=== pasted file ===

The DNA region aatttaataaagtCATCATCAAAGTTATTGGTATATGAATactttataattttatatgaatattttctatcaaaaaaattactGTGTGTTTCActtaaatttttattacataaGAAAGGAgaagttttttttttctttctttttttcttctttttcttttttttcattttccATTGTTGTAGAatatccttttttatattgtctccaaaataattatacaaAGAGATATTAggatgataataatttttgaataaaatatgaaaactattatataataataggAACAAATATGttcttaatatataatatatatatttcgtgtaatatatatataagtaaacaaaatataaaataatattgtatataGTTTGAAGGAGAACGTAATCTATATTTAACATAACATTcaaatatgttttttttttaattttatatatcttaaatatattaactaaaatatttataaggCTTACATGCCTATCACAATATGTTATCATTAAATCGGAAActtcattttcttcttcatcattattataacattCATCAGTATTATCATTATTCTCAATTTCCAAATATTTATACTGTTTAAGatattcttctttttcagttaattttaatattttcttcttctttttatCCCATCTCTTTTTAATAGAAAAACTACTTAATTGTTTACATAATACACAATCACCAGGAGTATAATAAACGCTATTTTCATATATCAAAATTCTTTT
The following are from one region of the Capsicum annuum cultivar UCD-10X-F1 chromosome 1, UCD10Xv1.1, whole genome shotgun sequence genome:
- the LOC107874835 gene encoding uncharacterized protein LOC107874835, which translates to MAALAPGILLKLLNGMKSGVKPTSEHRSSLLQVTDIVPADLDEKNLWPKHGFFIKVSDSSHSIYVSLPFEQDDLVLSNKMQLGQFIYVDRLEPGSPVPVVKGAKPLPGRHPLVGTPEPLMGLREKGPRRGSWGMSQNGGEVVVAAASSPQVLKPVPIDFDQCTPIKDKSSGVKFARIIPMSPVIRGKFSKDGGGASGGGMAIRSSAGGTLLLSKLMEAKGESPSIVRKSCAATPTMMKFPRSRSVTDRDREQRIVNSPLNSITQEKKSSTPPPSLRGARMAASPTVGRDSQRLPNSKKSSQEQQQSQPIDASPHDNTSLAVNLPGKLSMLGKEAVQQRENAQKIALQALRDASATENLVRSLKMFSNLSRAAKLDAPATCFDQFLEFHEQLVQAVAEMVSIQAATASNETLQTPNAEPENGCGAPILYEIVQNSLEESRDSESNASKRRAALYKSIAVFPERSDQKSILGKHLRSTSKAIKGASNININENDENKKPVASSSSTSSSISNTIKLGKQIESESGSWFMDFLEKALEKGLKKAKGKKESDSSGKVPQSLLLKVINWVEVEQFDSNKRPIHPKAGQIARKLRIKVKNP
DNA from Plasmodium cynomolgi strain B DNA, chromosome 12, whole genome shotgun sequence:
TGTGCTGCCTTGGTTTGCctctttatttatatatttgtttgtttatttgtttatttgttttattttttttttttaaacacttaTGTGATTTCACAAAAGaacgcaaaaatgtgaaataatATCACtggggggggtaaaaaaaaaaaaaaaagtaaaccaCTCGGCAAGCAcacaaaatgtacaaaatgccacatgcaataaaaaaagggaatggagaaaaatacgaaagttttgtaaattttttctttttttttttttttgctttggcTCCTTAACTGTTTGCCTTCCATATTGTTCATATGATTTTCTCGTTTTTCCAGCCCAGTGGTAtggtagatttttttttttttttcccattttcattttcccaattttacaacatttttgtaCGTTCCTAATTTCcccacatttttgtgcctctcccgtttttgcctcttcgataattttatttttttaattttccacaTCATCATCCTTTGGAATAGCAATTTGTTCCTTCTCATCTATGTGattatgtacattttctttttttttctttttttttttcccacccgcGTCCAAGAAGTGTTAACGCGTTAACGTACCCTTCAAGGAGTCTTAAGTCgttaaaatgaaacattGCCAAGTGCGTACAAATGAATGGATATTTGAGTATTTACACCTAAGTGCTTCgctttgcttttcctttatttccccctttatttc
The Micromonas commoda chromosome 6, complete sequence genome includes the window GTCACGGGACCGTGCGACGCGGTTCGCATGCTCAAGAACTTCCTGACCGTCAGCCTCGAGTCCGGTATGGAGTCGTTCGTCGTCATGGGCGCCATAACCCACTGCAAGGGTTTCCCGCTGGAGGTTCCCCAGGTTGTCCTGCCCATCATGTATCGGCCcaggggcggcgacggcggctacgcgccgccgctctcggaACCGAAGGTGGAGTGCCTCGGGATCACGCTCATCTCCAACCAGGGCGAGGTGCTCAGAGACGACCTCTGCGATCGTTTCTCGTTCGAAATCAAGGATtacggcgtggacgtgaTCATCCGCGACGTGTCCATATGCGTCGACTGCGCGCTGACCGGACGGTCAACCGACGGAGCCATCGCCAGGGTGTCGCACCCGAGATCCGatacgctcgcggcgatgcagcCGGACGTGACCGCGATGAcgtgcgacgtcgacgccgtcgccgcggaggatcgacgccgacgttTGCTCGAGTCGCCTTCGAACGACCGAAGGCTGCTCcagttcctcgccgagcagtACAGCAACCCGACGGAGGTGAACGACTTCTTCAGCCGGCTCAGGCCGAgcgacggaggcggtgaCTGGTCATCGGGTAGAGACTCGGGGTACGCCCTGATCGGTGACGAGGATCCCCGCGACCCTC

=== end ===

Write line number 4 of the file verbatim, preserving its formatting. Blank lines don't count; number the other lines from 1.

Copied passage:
DNA from Plasmodium cynomolgi strain B DNA, chromosome 12, whole genome shotgun sequence: